I was recently interviewed by Quote Unquote. I talk about what I enjoy about game development, how the Independent Games Festival can be improved, and reveal a few of my unfinished projects.

Read it here.

If you have time, you should also check out the interviewer’s YouTube channel, where he has videos about underrated or overlooked indie games.

More Games for Everyone

Small GamesOver the past couple of years, I’ve taken part in a number of game jams and contests. It’s one of the best ways to generate ideas and try out new game mechanics. Sometimes these short experimental games turn into a significant long-term project. The Ultimate Celebration started out as a project for the 2011 Global Game Jam. Of course, for every success that comes out of a game jam, there are a number of games that never really go anywhere.

And now, you can experience those games for yourself. They aren’t as polished as my other games, but there’s still quite a bit of fun to be had with them.


On another note, I will be at the Game Developers Conference next week. This is the first year I’ve been able to go, so I’m looking forward to it quite a bit. I’ll be sure to make more posts about my experience there soon.

The Ultimate Celebration Release and Trailer

The Ultimate Celebration is now complete. I made a few final updates and released it earlier to night. Download it, play it, and share your thoughts in the comments.

To commemorate the game’s release, I made a trailer.

2012 Global Game Jam – Navigating Nirvana

The 2012 Global Game Jam is over, and I can finally sleep. Somehow, in all the chaos, my team was able to complete a game – Navigating Nirvana. The game is about a cosmic cycle of reincarnation, as were quite a few other games from the local Rochester Jam site. Not surprising, considering that the theme was the Ouroboros, a symbol of the cycle of life, death and rebirth.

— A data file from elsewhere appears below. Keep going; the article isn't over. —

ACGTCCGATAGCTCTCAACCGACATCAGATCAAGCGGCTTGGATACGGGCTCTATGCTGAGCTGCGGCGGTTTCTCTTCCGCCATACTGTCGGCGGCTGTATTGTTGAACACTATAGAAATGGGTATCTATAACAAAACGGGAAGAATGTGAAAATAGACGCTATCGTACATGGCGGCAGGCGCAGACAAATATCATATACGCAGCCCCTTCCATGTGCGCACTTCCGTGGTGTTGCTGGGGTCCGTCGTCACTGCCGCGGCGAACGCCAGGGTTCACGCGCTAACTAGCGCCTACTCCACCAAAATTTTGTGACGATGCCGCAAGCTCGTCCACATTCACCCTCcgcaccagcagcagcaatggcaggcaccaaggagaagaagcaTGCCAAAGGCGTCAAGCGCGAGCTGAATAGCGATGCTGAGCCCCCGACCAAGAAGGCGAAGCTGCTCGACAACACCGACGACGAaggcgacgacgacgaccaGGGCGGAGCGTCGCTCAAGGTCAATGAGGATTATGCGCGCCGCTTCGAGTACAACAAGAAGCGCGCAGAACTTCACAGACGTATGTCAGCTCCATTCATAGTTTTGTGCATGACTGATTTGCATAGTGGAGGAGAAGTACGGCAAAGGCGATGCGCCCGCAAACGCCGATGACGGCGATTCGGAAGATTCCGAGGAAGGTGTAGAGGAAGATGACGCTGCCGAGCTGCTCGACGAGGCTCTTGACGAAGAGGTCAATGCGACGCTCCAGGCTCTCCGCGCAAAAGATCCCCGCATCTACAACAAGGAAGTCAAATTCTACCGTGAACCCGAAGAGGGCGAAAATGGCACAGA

In Navigating Nirvana, the shrines you visit during each life determine what you come back as in the next. If you visit few shrines, you come back as a lowly frog, but if you visit many, you can come back as a tiger or eagle. The more powerful forms are able to visit more shrines, and eventually, you can visit the final shrine, at the top of the temple, and achieve inner peace. For a game developed in 48 hours, you can have a lot of fun with it.

I won’t be sleeping this weekend…

Because the 2012 Global Game Jam is underway. I’ll be working on creating a game, from beginning to end, in only 48 hours. Thousands of other people from countries all over the world are doing the same. It’s always a ton of fun for crazy people like me, and everyone benefits from having hundred of new games to try out on Monday.

The Jam is especially significant for me, since it’s where I started work on The Ultimate Celebration last year. It won a contest sponsored by Gamesauce, so I decided to continue work on it, with the help of a talented musician. Today, I consider it to be one of the best games I’ve worked on. Hopefully, I’ll make something just as cool at this year’s Jam. Of course, it could also be a complete train wreck. Either way, I’ll post what I create on this blog.

Welcome to Digital Dessert

The site is still a bit empty, but I’ll be adding a whole lot more in the next few weeks. Here, you’ll be able to download all the games I’ve created. I’ll also try to regularly post information on my works-in-progress and my thoughts on game design in general. Stay tuned!